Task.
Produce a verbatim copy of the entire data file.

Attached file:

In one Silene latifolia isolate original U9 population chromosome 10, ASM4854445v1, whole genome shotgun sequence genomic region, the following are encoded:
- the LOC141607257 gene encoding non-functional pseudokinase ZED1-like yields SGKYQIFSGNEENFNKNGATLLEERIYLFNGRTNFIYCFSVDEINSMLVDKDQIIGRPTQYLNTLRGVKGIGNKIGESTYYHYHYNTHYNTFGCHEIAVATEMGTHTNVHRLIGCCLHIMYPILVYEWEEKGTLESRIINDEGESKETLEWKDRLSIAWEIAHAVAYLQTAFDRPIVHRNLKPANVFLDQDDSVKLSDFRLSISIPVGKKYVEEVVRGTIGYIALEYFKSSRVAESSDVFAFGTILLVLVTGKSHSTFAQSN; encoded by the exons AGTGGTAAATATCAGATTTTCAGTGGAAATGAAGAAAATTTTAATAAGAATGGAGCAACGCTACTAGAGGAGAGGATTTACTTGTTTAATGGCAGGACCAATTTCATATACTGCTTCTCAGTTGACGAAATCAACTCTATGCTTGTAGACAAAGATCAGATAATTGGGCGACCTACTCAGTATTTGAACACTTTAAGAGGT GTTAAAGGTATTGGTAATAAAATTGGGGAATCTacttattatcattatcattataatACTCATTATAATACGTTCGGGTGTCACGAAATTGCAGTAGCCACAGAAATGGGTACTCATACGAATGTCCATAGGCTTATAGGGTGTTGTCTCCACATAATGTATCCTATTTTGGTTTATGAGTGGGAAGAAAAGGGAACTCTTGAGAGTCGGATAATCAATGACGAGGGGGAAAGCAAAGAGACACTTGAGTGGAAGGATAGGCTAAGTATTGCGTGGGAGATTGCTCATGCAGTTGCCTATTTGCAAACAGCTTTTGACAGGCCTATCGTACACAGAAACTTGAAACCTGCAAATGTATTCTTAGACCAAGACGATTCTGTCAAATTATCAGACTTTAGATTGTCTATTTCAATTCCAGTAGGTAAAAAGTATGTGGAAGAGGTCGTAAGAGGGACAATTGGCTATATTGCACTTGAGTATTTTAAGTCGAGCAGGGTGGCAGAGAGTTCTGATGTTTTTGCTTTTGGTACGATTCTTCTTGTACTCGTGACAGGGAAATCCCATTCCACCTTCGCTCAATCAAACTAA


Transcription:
In one Silene latifolia isolate original U9 population chromosome 10, ASM4854445v1, whole genome shotgun sequence genomic region, the following are encoded:
- the LOC141607257 gene encoding non-functional pseudokinase ZED1-like yields SGKYQIFSGNEENFNKNGATLLEERIYLFNGRTNFIYCFSVDEINSMLVDKDQIIGRPTQYLNTLRGVKGIGNKIGESTYYHYHYNTHYNTFGCHEIAVATEMGTHTNVHRLIGCCLHIMYPILVYEWEEKGTLESRIINDEGESKETLEWKDRLSIAWEIAHAVAYLQTAFDRPIVHRNLKPANVFLDQDDSVKLSDFRLSISIPVGKKYVEEVVRGTIGYIALEYFKSSRVAESSDVFAFGTILLVLVTGKSHSTFAQSN; encoded by the exons AGTGGTAAATATCAGATTTTCAGTGGAAATGAAGAAAATTTTAATAAGAATGGAGCAACGCTACTAGAGGAGAGGATTTACTTGTTTAATGGCAGGACCAATTTCATATACTGCTTCTCAGTTGACGAAATCAACTCTATGCTTGTAGACAAAGATCAGATAATTGGGCGACCTACTCAGTATTTGAACACTTTAAGAGGT GTTAAAGGTATTGGTAATAAAATTGGGGAATCTacttattatcattatcattataatACTCATTATAATACGTTCGGGTGTCACGAAATTGCAGTAGCCACAGAAATGGGTACTCATACGAATGTCCATAGGCTTATAGGGTGTTGTCTCCACATAATGTATCCTATTTTGGTTTATGAGTGGGAAGAAAAGGGAACTCTTGAGAGTCGGATAATCAATGACGAGGGGGAAAGCAAAGAGACACTTGAGTGGAAGGATAGGCTAAGTATTGCGTGGGAGATTGCTCATGCAGTTGCCTATTTGCAAACAGCTTTTGACAGGCCTATCGTACACAGAAACTTGAAACCTGCAAATGTATTCTTAGACCAAGACGATTCTGTCAAATTATCAGACTTTAGATTGTCTATTTCAATTCCAGTAGGTAAAAAGTATGTGGAAGAGGTCGTAAGAGGGACAATTGGCTATATTGCACTTGAGTATTTTAAGTCGAGCAGGGTGGCAGAGAGTTCTGATGTTTTTGCTTTTGGTACGATTCTTCTTGTACTCGTGACAGGGAAATCCCATTCCACCTTCGCTCAATCAAACTAA